One of the best films ever made, also one of the most controversial!
Written By: David Cronenberg
Directed By: David Cronenberg
To put it mildly, Crash is a movie that you can either accept or you can’t. You are either able to see beyond the trappings presented on the outside, or all you see is the outside. I’m not going to say that you either get it or you don’t, because that would be wrong. However, Crash is a film that has been polarizing since it was screened for the first time. With that comes a certain idea of what the film is, and all I can say is that the people who take the negative view on Crash are selling the creative mind of David Cronenberg criminally short.
If you heard that Crash is all about sex and car crashes, then you heard correctly, but you also heard wrong. The sex and the car crashes are windows into the true story that Cronenberg wants to tell. The ideas he wants to examine are laid out for the viewer through the sex and car crashes. To look at the sex and see only sex, or to look at the car crashes and see only car crashes is to deny what is under the surface of the entire film.
What is under the surface you ask, emotion and what it means to us is the simplest answer. That’s the problem with this review, I’m doing my best to keep this review and not be long winded. Crash doesn’t make that easy, it is a complex and thought provoking film, the type that I could write about for paragraph after paragraph. I am fighting the impulse to break the film down in a massively thorough style, but at the same time I hope that by holding myself back I’m not giving the movie the short end of the stick.
Okay, that slight case of being sidetracked is behind me, let’s get back to the point at hand. Crash is about emotion, the emotion that we experience in our everyday lives. Sex is nothing but heightened emotion, and on that note so are violent acts, death, and so on. Sex is a deeply emotional and personal act, but that doesn’t mean it is an act that is individualistic. We get a charge out of sex because it involves more than just ourselves, the same is true of violence. There is an animal power in both, an animal power driven by the emotions and the people present. Crash asks a few simple questions, where do we draw the line on acceptability and should there be any line?
Cronenberg directs Crash so that it is dripping with sex. What he does with atmosphere is brilliant. There are moments when the movie isn’t sexual in any way, but he has so ingrained sex into the atmosphere that the audience begins to ascribe sexual connotations to every moment of the film. If, as we try to tell ourselves on a daily basis, sex doesn’t dominate our lives then why do we so easily view non-sexual scenes as sexual?
The camera also fluctuates, at times Cronenberg lets the camera play the role of an observant stalker. At other times he unleashes the camera like a predator on the hunt. The camera ends up leering and slinking about just as much as it is on its hind legs ready to strike. This creates an interesting quandary for the viewer. We are left without steady footing, Cronenberg is constantly jostling us around, never giving the viewer a moment to think they are safe and actually understand what is going on or what will happen next.
Fighting the urge to go more in-depth with my analysis is very hard, to counter that impulse I’m going to try and touch on a few more things and then call it a day.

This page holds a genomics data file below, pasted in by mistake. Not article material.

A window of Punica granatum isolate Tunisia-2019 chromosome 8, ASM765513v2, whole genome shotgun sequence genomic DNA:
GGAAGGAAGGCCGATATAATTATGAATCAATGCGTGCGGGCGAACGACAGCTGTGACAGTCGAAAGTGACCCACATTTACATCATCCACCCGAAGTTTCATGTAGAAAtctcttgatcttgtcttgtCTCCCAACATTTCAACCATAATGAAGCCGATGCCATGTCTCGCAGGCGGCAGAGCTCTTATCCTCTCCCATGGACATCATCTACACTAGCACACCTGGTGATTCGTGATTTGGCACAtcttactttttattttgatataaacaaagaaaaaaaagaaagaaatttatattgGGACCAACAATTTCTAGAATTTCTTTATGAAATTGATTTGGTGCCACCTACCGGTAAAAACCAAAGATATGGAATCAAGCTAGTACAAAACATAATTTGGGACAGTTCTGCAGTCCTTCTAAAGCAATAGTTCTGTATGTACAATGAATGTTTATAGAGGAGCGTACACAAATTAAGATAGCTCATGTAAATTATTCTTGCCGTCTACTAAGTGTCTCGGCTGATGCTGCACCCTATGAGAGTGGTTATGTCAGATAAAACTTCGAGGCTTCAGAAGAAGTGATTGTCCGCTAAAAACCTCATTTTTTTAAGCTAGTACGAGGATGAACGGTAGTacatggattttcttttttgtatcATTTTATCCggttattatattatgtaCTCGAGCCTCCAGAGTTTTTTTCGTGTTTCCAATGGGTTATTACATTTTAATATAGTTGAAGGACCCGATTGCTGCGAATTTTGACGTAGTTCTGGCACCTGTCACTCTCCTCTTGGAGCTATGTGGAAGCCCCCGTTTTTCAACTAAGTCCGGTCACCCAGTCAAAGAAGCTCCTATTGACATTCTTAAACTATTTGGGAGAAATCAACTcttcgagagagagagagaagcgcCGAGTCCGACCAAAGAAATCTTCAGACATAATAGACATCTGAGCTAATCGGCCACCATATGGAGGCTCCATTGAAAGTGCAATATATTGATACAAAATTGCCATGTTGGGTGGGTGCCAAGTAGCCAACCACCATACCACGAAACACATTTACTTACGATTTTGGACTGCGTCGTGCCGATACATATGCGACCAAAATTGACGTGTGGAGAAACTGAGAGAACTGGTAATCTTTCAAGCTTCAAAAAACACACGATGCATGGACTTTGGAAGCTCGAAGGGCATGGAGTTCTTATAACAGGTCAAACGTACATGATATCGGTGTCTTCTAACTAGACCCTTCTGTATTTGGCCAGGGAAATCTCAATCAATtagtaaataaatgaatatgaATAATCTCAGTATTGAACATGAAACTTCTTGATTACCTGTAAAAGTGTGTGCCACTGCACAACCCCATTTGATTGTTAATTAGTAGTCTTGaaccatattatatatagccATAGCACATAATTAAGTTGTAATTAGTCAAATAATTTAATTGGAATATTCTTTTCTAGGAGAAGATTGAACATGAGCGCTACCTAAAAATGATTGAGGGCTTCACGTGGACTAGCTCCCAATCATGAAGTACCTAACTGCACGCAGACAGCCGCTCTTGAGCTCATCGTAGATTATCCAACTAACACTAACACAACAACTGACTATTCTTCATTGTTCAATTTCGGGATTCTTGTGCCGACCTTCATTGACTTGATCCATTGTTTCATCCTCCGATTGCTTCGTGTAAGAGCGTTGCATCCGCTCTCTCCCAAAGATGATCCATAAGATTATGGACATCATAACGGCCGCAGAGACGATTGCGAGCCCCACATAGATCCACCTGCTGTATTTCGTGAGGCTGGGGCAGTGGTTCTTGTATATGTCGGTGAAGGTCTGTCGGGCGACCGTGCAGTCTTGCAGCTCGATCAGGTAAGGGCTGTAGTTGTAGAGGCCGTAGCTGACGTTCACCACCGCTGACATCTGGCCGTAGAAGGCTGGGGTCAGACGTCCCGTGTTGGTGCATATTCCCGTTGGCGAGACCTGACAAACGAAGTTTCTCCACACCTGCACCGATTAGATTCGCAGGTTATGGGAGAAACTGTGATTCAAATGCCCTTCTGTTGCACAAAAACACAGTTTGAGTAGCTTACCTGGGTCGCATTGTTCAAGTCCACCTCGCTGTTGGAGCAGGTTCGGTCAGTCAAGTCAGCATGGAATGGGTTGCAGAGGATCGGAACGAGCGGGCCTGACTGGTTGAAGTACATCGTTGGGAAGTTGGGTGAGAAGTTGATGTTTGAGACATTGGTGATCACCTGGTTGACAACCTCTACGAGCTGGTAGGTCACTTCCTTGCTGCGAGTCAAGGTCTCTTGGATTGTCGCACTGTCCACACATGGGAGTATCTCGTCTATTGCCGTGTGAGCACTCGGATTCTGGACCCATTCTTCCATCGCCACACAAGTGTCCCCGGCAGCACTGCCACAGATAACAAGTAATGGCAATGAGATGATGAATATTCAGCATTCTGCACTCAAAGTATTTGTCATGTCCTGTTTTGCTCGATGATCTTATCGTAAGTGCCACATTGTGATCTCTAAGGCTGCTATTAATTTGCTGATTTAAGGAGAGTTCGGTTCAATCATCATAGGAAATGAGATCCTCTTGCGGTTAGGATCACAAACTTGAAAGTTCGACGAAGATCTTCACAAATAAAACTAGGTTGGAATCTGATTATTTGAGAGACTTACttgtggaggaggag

There is a connection between sex, cars and violence. In real life this connection rarely, if ever, happens at the same time. There are people who jones for sex, violence, violent sex, cars, violent car crashes or sex in a car. Crash is very real in some aspects, but it doesn’t concern itself with staying real or honest. Cronenberg isn’t interested in exploring what real connections may exist between sex, violence and cars. Rather, he is interested in exploring what those three say about humanity when they are heightened to the next stage in their evolution.
The last thing I’d like to touch on is the acting in Crash. It would be very easy to watch Crash and come away thinking that the cast doesn’t bother to do much. That couldn’t be further from the truth, and I dare say that I have seen very few performances that match that of Elias Koteas as Vaughn. He is a haunted man, but he’s an intelligent man, a man who can’t be figured out and doesn’t stop to allow the audience to understand him at all.
Koteas may be the highlight acting wise, but the rest of the cast delivers as well. Deborah Kara Unger is icy cool, monotone at every second, but her brain is always working. She isn’t dull, she functions on a higher level, dissecting all her experiences beneath her stoic exterior. Holly Hunter is the true thrill seeker of the bunch, always looking for her next fix, the where and the how doesn’t matter, her character trembles in anticipation of the next “act.” James Spader is aloof, and maybe that is just the character Spader plays in every role, but it fits perfectly in Crash. Lastly there is Rosanna Arquette’s Gabriella, who enjoys her handicap. She views it a badge of honor and as an exhilarating way to explore more of her sexuality. I’m not saying for a second that you have to like any of their characters, but the performances behind those characters leave a lot to like.
That’s as far as I am willing to go with Crash. I could go much, much further, but this is a blog, not a textbook. Suffice to say Crash is the apex of Cronenberg’s earlier work, his desire to explore sexuality, violence and the humanity behind it all. His work following Crash would stay with these themes, but he added more dominant themes to the mix. If you have stayed away from Crash, don’t fear it. It is a provocative movie, but it’s also one that makes you think and enjoy film for the medium that it is. It’s Cronenberg, that’s all I should need to tell you.